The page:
* Euro STOXX 50 Volatility Index surges 5.1 pct
* Worries over Crimea tension weigh on stock markets
* FTSEurofirst 300 closes down 0.7 pct at 1,284.32 points
* Euro STOXX 50 falls 0.5 pct to 3,004.64 points
* FTSEurofirst has worst weekly loss since early Jan.
By Sudip Kar-Gupta
LONDON, March 14 (Reuters) - European shares slid lower on Friday as tensions in Ukraine before a weekend referendum in the country’s Crimea region sent a pan-European equity index down to its lowest level in more than a month.
The uncertainty over Crimea, after Russia effectively occupied the region following the ousting in Kiev of former pro-Moscow Ukrainian President Viktor Yanukovich, also caused a spike in volatility in equity markets.
The pan-European FTSEurofirst 300 index, which rose 16 percent in 2013, closed down by 0.7 percent at 1,284.32 points - marking its lowest level since early February. The index also fell 3.2 percent over the week - marking its worst weekly loss since late January.
The euro zone’s blue-chip Euro STOXX 50 index also fell 0.5 percent to 3,004.64 points while the Euro STOXX 50 Volatility Index - a gauge of investors’ fears - surged 5.1 percent to its highest level since early February.
“Europe relies on Ukraine for a lot of its gas, so if there are problems in Ukraine, it will have an impact on Europe’s fragile economic growth,” said Caroline Vincent, European equities fund manager at Cavendish Asset Management.
Global equity markets have retreated from multi-year highs since the Crimea crisis started in late February, which has led many investors to trim back on equity holdings in order to cash in on a stock market rise that occurred in early February.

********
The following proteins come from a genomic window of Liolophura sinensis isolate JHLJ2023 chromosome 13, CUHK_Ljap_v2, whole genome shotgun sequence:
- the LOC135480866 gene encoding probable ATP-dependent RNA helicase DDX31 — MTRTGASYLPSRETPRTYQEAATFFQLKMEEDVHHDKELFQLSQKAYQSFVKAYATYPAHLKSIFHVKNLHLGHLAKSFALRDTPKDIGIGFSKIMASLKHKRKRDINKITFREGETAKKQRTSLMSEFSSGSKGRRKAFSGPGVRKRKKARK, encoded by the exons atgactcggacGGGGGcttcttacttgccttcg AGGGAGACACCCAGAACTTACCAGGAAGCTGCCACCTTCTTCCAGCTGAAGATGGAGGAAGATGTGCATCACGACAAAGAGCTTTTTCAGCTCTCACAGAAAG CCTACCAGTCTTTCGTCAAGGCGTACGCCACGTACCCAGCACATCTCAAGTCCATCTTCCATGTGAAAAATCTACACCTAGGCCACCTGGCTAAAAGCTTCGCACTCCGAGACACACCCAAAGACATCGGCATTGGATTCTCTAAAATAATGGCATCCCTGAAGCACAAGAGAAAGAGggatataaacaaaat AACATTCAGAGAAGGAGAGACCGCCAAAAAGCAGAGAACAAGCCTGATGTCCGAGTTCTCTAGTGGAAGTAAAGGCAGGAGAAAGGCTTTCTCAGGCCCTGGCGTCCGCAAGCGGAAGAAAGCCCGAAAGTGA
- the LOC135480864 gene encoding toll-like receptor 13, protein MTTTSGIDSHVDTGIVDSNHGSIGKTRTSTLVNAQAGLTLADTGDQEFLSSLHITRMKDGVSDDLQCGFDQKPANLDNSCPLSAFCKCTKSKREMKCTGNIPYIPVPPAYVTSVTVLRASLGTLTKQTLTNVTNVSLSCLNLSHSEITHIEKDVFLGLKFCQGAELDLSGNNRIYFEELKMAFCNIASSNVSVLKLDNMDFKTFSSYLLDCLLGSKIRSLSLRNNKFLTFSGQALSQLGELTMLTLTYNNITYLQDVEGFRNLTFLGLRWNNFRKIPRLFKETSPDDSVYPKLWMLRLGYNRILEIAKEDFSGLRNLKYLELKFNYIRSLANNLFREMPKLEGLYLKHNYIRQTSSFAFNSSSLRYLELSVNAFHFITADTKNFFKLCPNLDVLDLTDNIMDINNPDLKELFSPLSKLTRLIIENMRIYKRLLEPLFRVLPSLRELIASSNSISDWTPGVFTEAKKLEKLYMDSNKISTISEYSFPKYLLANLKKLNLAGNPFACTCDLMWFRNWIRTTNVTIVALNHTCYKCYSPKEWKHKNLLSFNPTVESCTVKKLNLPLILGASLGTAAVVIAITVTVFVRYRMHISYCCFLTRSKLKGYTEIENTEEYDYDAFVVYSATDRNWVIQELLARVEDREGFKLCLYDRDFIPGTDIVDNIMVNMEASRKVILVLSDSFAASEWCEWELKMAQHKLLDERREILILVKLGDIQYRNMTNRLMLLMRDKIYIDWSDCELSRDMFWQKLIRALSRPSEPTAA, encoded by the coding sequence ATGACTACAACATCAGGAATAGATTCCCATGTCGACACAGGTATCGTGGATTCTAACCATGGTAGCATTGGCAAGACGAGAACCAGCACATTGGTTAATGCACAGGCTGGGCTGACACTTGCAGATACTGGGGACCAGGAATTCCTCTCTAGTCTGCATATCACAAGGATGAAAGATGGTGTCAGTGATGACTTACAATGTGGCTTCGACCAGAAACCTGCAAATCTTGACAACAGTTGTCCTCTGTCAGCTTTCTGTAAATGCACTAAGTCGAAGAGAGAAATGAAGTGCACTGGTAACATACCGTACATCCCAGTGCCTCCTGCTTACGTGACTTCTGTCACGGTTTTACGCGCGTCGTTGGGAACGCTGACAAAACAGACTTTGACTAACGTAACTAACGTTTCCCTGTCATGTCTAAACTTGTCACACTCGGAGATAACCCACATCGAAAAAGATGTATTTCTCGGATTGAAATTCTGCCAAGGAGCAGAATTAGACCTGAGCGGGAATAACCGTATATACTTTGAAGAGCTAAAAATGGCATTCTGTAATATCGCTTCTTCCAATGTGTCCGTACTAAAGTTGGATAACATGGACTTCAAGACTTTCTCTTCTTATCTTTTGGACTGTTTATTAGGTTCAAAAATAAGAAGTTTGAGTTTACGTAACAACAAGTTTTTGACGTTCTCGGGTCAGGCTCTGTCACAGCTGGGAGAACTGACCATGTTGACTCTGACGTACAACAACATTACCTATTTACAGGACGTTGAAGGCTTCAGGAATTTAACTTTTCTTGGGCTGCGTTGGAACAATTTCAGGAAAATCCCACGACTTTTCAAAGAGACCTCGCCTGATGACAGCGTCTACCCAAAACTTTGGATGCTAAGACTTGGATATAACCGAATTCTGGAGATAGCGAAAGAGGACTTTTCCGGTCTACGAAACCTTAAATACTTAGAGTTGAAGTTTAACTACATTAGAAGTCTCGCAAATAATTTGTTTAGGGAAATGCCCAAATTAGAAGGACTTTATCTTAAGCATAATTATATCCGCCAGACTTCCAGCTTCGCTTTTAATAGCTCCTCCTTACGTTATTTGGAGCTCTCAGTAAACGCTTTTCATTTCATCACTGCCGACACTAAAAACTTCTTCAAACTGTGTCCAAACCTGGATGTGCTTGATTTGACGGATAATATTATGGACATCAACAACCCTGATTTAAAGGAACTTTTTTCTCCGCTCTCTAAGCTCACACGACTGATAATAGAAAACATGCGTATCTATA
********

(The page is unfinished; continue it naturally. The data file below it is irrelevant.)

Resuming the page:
Vincent said she had cut back on Russian stocks, which have slumped due to the tensions in Crimea, but had otherwise kept positions unchanged on western European equities.
However, Jeanne Asseraf-Bitton, head of global cross-asset research at Lyxor Asset Management, said hedge funds with “short” bets predicting further market declines had performed well in light of the problems in Ukraine and Russia.
Aurel BGC chartist Gerard Sagnier said European stock markets could fall by another 5 percent, although he added that such a retreat could represent a good buying opportunity, given expectations that European equities should recover later in 2014 as the region’s economic pick-up gradually continues.
John Surplice, European equities fund manager at Invesco Asset Management, also said European stock markets looked well-placed on a longer-term view over the whole of 2014.
“In terms of risk-adjusted returns, it still looks OK. We’re not facing a break-up of the euro zone and we’re no longer in a recession,” said Surplice.